sendmail man page on 4.4BSD

Man page or keyword search:  
man Server   1065 pages
apropos Keyword Search (all sections)
Output format
4.4BSD logo
[printable version]

SENDMAIL(8)		  BSD System Manager's Manual		   SENDMAIL(8)

     sendmail - send mail over the internet

     sendmail [flags] [address ...]
     mailq [-v]

     Sendmail sends a message to one or more recipients, routing the message
     over whatever networks are necessary.  Sendmail does internetwork for-
     warding as necessary to deliver the message to the correct place.

     Sendmail is not intended as a user interface routine; other programs pro-
     vide user-friendly front ends; sendmail is used only to deliver pre-
     formatted messages.

     With no flags, sendmail reads its standard input up to an end-of-file or
     a line consisting only of a single dot and sends a copy of the message
     found there to all of the addresses listed.  It determines the network(s)
     to use based on the syntax and contents of the addresses.

     Local addresses are looked up in a file and aliased appropriately.
     Aliasing can be prevented by preceding the address with a backslash.
     Normally the sender is not included in any alias expansions, e.g., if
     `john' sends to `group', and `group' includes `john' in the expansion,
     then the letter will not be delivered to `john'.


     -Btype	 Set the body type to type. Current legal values 7BIT or

     -ba	 Go into ARPANET mode.	All input lines must end with a CR-LF,
		 and all messages will be generated with a CR-LF at the end.
		 Also, the ``From:'' and ``Sender:'' fields are examined for
		 the name of the sender.

     -bd	 Run as a daemon.  This requires Berkeley IPC. Sendmail will
		 fork and run in background listening on socket 25 for incom-
		 ing SMTP connections.	This is normally run from /etc/rc.

     -bi	 Initialize the alias database.

     -bm	 Deliver mail in the usual way (default).

     -bp	 Print a listing of the queue.

     -bs	 Use the SMTP protocol as described in RFC821 on standard in-
		 put and output.  This flag implies all the operations of the
		 -ba flag that are compatible with SMTP.

     -bt	 Run in address test mode.  This mode reads addresses and
		 shows the steps in parsing; it is used for debugging configu-
		 ration tables.

     -bv	 Verify names only - do not try to collect or deliver a mes-
		 sage.	Verify mode is normally used for validating users or
		 mailing lists.

     -Cfile	 Use alternate configuration file.  Sendmail refuses to run as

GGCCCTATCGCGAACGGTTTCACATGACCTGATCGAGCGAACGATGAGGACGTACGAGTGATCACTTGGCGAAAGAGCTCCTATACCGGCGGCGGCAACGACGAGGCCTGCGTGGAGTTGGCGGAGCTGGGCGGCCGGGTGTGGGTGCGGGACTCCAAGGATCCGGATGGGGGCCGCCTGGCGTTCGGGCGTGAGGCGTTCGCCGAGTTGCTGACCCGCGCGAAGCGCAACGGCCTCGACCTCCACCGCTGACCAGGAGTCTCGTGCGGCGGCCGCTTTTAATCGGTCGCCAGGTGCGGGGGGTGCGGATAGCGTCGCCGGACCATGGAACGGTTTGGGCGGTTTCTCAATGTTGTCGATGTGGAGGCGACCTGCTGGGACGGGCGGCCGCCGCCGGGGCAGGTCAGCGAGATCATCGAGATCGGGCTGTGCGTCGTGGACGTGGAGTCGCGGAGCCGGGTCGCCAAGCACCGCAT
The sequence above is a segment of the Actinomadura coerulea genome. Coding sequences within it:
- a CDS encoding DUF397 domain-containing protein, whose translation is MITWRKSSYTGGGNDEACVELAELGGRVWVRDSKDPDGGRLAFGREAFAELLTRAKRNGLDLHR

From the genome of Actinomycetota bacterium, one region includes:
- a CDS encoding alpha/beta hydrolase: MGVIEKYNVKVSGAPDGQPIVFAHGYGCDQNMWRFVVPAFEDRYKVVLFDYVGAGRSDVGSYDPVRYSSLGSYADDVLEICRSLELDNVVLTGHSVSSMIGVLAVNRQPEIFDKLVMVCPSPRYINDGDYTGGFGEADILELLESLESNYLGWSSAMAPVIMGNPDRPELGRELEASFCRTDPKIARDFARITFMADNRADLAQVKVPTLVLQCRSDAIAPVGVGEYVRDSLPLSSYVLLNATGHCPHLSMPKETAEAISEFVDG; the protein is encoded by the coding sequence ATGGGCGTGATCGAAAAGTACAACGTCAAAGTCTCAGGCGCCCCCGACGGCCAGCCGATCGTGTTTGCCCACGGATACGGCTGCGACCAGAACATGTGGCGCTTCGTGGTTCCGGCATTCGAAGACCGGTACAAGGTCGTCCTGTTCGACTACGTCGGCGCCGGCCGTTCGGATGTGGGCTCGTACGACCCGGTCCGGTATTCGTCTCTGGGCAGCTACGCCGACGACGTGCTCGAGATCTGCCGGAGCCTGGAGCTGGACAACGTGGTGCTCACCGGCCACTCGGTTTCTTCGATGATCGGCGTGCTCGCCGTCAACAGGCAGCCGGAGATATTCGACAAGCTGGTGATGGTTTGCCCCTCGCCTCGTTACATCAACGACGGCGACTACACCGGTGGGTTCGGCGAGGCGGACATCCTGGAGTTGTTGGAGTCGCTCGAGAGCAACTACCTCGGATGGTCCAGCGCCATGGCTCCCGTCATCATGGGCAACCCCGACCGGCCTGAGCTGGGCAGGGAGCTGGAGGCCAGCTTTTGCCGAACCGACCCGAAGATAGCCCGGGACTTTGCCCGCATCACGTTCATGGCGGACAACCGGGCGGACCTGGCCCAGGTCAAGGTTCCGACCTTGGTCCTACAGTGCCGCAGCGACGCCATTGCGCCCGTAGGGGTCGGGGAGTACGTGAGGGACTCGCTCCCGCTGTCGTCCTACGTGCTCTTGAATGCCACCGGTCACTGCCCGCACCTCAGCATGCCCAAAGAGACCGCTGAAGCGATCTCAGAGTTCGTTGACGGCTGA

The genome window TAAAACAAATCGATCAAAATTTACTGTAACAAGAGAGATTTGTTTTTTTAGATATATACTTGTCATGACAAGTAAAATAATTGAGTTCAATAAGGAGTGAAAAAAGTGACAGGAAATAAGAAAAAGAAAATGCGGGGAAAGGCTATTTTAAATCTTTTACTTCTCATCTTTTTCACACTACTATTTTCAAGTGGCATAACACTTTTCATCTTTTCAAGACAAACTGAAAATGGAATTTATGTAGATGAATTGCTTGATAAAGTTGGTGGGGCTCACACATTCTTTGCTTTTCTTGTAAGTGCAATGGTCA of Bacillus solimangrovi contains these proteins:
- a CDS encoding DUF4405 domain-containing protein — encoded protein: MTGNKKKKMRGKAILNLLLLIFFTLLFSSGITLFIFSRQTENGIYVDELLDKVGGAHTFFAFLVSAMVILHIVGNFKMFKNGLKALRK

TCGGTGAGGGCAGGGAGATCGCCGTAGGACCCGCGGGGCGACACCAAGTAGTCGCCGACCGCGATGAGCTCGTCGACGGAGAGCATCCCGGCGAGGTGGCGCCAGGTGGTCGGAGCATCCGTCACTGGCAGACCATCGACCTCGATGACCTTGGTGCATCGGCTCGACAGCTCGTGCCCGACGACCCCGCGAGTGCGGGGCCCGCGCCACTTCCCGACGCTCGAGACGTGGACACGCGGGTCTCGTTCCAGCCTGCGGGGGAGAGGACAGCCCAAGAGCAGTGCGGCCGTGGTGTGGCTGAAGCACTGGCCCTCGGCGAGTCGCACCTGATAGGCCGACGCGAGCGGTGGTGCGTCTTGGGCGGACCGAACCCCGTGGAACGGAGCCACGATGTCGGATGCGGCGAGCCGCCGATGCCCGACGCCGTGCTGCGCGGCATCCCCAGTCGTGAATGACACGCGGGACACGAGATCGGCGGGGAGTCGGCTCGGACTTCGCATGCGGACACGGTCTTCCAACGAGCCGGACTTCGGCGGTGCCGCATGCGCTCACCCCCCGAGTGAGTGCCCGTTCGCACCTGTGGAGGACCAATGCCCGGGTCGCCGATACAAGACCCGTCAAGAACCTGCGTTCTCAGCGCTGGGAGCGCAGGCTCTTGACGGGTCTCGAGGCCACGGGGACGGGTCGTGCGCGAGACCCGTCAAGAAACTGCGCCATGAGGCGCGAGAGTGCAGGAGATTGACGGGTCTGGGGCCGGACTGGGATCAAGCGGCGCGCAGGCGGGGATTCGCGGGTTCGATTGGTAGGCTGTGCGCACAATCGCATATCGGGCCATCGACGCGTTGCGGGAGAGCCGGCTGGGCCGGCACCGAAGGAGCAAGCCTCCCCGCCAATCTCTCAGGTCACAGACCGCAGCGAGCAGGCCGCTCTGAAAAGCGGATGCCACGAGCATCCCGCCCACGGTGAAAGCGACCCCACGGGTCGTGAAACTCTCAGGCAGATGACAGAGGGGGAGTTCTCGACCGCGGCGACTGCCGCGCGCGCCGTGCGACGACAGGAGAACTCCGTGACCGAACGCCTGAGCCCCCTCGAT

root if an alternate configuration file is specified.

     -dX	 Set debugging value to X.

     -Ffullname	 Set the full name of the sender.

     -fname	 Sets the name of the ``from'' person (i.e., the sender of the
		 mail).	 -f can only be used by ``trusted'' users (normally
		 root, daemon, and network) or if the person you are trying to
		 become is the same as the person you are.

     -hN	 Set the hop count to N. The hop count is incremented every
		 time the mail is processed.  When it reaches a limit, the
		 mail is returned with an error message, the victim of an
		 aliasing loop.	 If not specified, ``Received:'' lines in the
		 message are counted.

     -n		 Don't do aliasing.

     -ox value	 Set option x to the specified value. Options are described

     -pprotocol	 Set the name of the protocol used to receive the message.
		 This can be a simple protocol name such as ``UUCP'' or a pro-
		 tocol and hostname, such as ``UUCP:ucbvax''.

     -q[time]	 Processed saved messages in the queue at given intervals.  If
		 time is omitted, process the queue once.  Time is given as a
		 tagged number, with `s' being seconds, `m' being minutes, `h'
		 being hours, `d' being days, and `w' being weeks.  For exam-
		 ple, `-q1h30m' or `-q90m' would both set the timeout to one
		 hour thirty minutes.  If time is specified, sendmail will run
		 in background.	 This option can be used safely with -bd.

     -rname	 An alternate and obsolete form of the -f flag.

     -t		 Read message for recipients.  To:, Cc:, and Bcc: lines will
		 be scanned for recipient addresses.  The Bcc: line will be
		 deleted before transmission.  Any addresses in the argument
		 list will be suppressed, that is, they will not receive
		 copies even if listed in the message header.

     -v		 Go into verbose mode.	Alias expansions will be announced,

     -X logfile	 Log all traffic in and out of mailers in the indicated log
		 file.	This should only be used as a last resort for debug-
		 ging mailer bugs.  It will log a lot of data very quickly.

     There are also a number of processing options that may be set.  Normally
     these will only be used by a system administrator.	 Options may be set
     either on the command line using the -o flag or in the configuration
     file.  This is a partial list; for a complete list (and details), consult
     the Sendmail Installation and Operation Guide. The options are:

     Afile	 Use alternate alias file.

     bnblocks	 The minimum number of free blocks needed on the spool

     c		 On mailers that are considered ``expensive'' to connect to,
		 don't initiate immediate connection.  This requires queueing.

     C N	 Checkpoint the queue file after every N successful deliveries
		 (default 10).	This avoids excessive duplicate deliveries
		 when sending to long mailing lists interrupted by system

     dx		 Set the delivery mode to x. Delivery modes are `i' for inter-
		 active (synchronous) delivery, `b' for background (asyn-